Why you need brand guidelines for your business?
Think brand guidelines don't matter? Think again!
The brand of a company (no matter its size or industry) is essential to grow and evolve. But are brand guidelines necessary if you’re not a big corporation?
To be able to maintain your business, you need brand guidelines. A clear set of instructions to get employees quickly aligned with your company's vision and mission. Also known as a style guide or a brand book, these resources also communicate the standards of content you expect under your brand name.
Twain Tip: Brand guidelines are more than just a set of rules on how your employees present in the office or what colours to use for the logo. Although, these are important details to be able to quickly find.
Brand guidelines detail how your business operates (and why). New hires, partners or third-party agencies will quickly know how to act like a true representative of your company. Any work they do on your brand’s behalf will promote your agreed vision, goals and values.
It’s normal for a company’s branding materials and assets to change. Your first ever About Us starts as a lone entrepreneur. You offer eco-friendly straws for kids that pierce cartons and are nice to drink from. A small but savvy business idea based on a gap in a soggy-paper straw market.
Congrats, your straws are a hit with parents and guardians! You tap into a niche market and get lots of feedback. You realise the potential of this demographic and expand your range. Portable, durable straws which attach to rucksacks, pencil cases and keys.
You also hire more people to help manage your orders, create new products because your audience trusts you, and market your growing brand.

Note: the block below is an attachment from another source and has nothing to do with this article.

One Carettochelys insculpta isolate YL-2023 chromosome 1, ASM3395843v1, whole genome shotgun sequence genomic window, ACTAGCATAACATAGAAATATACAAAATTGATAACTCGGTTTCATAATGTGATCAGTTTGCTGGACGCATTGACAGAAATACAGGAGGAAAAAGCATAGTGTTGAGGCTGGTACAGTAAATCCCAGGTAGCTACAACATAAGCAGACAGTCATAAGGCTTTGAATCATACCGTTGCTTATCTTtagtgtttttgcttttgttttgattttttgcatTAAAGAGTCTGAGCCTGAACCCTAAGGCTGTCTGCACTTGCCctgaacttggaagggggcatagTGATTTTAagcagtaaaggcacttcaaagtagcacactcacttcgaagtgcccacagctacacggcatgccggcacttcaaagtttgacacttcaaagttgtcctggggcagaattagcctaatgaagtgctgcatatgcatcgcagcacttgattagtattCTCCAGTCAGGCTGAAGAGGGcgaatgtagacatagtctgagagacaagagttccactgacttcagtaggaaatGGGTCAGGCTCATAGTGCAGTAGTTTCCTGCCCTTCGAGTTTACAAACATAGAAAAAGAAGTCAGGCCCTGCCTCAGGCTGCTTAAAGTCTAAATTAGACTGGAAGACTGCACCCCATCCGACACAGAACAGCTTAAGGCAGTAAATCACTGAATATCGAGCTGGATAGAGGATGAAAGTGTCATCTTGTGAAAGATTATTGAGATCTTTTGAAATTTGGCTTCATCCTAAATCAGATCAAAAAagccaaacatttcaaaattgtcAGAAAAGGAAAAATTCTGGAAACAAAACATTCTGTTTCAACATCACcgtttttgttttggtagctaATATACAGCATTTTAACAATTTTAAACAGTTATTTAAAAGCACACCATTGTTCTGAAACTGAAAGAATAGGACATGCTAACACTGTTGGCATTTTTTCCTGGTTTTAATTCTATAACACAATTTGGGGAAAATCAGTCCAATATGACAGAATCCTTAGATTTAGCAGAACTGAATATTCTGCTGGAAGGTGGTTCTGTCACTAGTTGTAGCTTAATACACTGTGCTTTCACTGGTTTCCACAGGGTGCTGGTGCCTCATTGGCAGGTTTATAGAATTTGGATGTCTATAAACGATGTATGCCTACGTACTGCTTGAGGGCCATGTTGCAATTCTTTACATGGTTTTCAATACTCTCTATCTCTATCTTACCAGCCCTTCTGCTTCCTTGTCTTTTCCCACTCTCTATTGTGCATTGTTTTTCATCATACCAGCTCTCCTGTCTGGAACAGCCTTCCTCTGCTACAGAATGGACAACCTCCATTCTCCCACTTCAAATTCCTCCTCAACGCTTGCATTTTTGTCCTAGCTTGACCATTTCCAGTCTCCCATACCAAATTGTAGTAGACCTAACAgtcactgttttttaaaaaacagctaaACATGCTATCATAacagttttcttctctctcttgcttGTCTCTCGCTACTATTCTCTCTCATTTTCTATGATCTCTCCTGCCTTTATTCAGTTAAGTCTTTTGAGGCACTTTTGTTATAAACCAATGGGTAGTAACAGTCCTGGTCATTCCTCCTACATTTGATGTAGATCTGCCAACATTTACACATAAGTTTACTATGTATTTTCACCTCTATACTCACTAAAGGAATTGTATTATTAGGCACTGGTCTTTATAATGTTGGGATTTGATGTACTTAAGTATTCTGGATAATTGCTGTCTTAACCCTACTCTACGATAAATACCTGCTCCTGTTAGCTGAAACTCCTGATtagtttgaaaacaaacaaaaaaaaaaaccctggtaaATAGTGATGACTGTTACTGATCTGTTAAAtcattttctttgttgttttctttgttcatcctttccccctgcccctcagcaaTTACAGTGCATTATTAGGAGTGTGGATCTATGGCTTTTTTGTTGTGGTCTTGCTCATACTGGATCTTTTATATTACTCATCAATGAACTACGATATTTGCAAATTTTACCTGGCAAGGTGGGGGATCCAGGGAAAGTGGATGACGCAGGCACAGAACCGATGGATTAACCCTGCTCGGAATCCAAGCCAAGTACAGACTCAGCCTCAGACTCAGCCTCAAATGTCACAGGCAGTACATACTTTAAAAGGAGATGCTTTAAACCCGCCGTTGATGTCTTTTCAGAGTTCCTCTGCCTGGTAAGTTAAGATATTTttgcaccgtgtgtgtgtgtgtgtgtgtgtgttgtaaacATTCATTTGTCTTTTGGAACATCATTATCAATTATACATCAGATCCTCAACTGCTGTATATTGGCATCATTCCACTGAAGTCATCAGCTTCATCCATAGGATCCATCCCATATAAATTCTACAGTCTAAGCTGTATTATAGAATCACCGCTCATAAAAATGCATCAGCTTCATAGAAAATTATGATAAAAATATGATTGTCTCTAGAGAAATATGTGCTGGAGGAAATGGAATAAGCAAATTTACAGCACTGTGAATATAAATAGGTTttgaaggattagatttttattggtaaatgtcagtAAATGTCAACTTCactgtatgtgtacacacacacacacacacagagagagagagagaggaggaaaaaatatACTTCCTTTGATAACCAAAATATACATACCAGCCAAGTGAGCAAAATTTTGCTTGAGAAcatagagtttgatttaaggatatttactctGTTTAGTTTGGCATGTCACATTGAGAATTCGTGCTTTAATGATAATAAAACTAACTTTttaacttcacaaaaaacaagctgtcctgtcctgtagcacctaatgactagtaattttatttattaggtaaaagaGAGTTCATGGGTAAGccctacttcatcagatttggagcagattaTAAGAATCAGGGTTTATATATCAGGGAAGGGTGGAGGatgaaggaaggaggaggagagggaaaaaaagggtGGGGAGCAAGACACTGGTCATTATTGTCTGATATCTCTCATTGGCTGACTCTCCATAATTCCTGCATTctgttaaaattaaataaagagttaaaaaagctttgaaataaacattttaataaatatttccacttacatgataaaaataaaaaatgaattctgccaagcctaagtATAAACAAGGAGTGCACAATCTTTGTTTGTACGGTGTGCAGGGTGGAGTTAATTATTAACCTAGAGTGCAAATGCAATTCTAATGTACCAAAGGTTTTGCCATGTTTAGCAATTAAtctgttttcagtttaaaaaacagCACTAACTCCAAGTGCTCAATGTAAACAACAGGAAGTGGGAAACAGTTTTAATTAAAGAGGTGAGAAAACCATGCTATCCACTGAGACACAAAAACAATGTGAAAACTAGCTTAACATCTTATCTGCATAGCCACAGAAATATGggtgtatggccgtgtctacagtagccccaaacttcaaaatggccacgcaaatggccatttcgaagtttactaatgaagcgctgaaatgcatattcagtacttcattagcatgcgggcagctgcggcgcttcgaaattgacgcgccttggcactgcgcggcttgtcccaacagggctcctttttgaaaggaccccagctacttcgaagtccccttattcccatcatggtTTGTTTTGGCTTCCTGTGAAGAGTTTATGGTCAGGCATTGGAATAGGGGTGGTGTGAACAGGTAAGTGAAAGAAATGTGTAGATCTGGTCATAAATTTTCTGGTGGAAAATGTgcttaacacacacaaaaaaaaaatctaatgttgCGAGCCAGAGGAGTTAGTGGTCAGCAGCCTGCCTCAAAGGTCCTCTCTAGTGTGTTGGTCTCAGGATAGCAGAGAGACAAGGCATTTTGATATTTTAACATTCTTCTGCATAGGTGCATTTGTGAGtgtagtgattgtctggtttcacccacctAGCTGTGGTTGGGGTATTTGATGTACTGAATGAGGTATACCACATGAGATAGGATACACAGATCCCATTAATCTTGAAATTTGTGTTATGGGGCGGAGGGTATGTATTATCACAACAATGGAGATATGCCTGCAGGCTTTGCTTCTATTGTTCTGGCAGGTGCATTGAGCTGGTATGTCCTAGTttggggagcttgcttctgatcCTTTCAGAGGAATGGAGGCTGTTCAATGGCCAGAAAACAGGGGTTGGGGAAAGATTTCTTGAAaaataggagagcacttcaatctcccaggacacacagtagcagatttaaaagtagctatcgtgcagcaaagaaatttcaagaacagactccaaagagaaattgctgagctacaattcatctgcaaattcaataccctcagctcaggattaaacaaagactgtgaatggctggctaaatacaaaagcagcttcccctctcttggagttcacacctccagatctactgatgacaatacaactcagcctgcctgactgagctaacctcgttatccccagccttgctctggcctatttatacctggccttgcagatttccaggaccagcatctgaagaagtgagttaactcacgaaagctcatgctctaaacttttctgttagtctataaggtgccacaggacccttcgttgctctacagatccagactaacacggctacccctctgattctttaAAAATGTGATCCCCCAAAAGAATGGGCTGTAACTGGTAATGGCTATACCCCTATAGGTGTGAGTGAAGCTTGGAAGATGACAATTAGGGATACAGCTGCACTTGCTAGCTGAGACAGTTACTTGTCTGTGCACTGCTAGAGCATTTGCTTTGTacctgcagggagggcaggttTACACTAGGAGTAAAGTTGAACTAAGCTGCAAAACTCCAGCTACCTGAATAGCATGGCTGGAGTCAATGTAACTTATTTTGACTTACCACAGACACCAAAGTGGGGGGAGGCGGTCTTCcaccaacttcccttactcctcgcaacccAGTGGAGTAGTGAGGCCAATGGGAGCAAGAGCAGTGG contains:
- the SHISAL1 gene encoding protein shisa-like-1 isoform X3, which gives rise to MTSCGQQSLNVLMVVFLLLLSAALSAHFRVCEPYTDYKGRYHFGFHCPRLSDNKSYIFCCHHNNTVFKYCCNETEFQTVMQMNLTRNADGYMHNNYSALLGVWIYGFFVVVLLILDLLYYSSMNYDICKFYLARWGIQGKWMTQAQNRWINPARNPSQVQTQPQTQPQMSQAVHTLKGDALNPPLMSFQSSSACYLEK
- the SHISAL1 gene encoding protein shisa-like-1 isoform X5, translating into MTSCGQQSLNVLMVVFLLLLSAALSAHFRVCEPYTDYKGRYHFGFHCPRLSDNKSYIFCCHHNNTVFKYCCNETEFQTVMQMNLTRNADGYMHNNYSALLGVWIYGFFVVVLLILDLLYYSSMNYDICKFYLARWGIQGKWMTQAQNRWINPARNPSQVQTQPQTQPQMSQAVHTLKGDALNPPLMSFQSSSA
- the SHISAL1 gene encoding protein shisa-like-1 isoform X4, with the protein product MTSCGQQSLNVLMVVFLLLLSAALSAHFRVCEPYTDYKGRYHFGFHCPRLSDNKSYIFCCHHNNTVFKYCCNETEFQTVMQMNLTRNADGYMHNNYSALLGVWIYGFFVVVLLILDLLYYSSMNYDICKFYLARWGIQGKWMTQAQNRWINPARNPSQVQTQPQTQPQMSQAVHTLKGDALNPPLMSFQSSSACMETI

Now your About Us changes. Your brand is a team of 10. Specialists in eco-friendly and kid-friendly gadgets (straws, cutlery, plates, hand sanitiser refills etc).
You’re not a huge organisation yet so you might still think brand guidelines are for Coca-Cola. Why waste time and money on them?
Twain Tip: A crucial way of avoiding things you don’t want your company to be known for is to clearly outline what you do want.
One of your new team members (a great salesperson) spots an opportunity for some free ad space in a publication. There’s a fast-closing window to submit. Your team member takes the initiative to pull together the info to submit content. Arriving in your inbox is confirmation of your free ad space.
Excellent. Except you spot that they’ve used your old About Us. Your brand is advertised as a parent frustrated by paper straws that don’t fit their purpose who crafts products from your family kitchen. The colour shades used in the ad were guessed so it’s green but not the right green from your logo. All light greens are equal until you put shades side by side.
It’s not the end of the world but you’re probably going to be dissatisfied with the ad. It doesn’t represent you as you’d like to be known. You’ve got a growing team, an expanded product range and a brand mission to make sustainability and quality go hand-in-hand. You’re even actively hiring as a family-friendly culture with an eco-friendly co-working space.
Twain Tip: Each part of your brand is a carefully placed little piece. You spend countless hours putting it all together to build a bigger picture. Unintentionally changing even one small piece will risk changing the entire picture.
Compile a quick, easy source of all those pieces and your picture will stay the way you want it every time, everywhere. A key part of quality is consistency. From words to colours, to how your taglines are used. These are careful business choices made to meet your goals and attract your key demographic.
If you’re still not convinced, some studies prove companies with brand guidelines outperform their competitors in results and profits.
If you’re a brand or business, you do need brand guidelines. Some are better are others and should be created with an understanding of how content creators especially will use them.
Need an expert team to do all that fuss for you? We’ll get all your brand pieces lined up and presented in a professional template. All you must do is refer to it. Get in touch!